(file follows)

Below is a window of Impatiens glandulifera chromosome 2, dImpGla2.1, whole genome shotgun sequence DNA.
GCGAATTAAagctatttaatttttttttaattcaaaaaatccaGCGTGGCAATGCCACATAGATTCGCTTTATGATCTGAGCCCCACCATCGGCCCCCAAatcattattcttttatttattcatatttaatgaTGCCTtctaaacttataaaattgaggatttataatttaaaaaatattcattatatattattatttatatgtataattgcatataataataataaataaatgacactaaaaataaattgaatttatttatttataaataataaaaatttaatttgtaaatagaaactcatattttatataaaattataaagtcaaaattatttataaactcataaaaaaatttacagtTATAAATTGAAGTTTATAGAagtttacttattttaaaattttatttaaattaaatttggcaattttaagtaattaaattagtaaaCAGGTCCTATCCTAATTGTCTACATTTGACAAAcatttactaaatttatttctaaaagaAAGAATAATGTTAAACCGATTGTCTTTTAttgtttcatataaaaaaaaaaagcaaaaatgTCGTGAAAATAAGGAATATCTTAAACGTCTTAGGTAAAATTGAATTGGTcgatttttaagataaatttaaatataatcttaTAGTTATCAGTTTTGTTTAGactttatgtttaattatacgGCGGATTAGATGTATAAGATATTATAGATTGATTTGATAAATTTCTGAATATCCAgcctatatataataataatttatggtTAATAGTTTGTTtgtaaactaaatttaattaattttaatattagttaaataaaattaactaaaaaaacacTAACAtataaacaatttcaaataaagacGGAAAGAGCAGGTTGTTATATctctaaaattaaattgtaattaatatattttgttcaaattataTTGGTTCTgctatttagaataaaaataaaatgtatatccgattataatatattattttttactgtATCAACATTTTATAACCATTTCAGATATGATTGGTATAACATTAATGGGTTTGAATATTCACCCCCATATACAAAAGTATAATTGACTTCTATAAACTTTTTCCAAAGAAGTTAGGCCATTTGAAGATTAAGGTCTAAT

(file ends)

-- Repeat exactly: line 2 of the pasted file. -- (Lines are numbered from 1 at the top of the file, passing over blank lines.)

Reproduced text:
GCGAATTAAagctatttaatttttttttaattcaaaaaatccaGCGTGGCAATGCCACATAGATTCGCTTTATGATCTGAGCCCCACCATCGGCCCCCAAatcattattcttttatttattcatatttaatgaTGCCTtctaaacttataaaattgaggatttataatttaaaaaatattcattatatattattatttatatgtataattgcatataataataataaataaatgacactaaaaataaattgaatttatttatttataaataataaaaatttaatttgtaaatagaaactcatattttatataaaattataaagtcaaaattatttataaactcataaaaaaatttacagtTATAAATTGAAGTTTATAGAagtttacttattttaaaattttatttaaattaaatttggcaattttaagtaattaaattagtaaaCAGGTCCTATCCTAATTGTCTACATTTGACAAAcatttactaaatttatttctaaaagaAAGAATAATGTTAAACCGATTGTCTTTTAttgtttcatataaaaaaaaaaagcaaaaatgTCGTGAAAATAAGGAATATCTTAAACGTCTTAGGTAAAATTGAATTGGTcgatttttaagataaatttaaatataatcttaTAGTTATCAGTTTTGTTTAGactttatgtttaattatacgGCGGATTAGATGTATAAGATATTATAGATTGATTTGATAAATTTCTGAATATCCAgcctatatataataataatttatggtTAATAGTTTGTTtgtaaactaaatttaattaattttaatattagttaaataaaattaactaaaaaaacacTAACAtataaacaatttcaaataaagacGGAAAGAGCAGGTTGTTATATctctaaaattaaattgtaattaatatattttgttcaaattataTTGGTTCTgctatttagaataaaaataaaatgtatatccgattataatatattattttttactgtATCAACATTTTATAACCATTTCAGATATGATTGGTATAACATTAATGGGTTTGAATATTCACCCCCATATACAAAAGTATAATTGACTTCTATAAACTTTTTCCAAAGAAGTTAGGCCATTTGAAGATTAAGGTCTAAT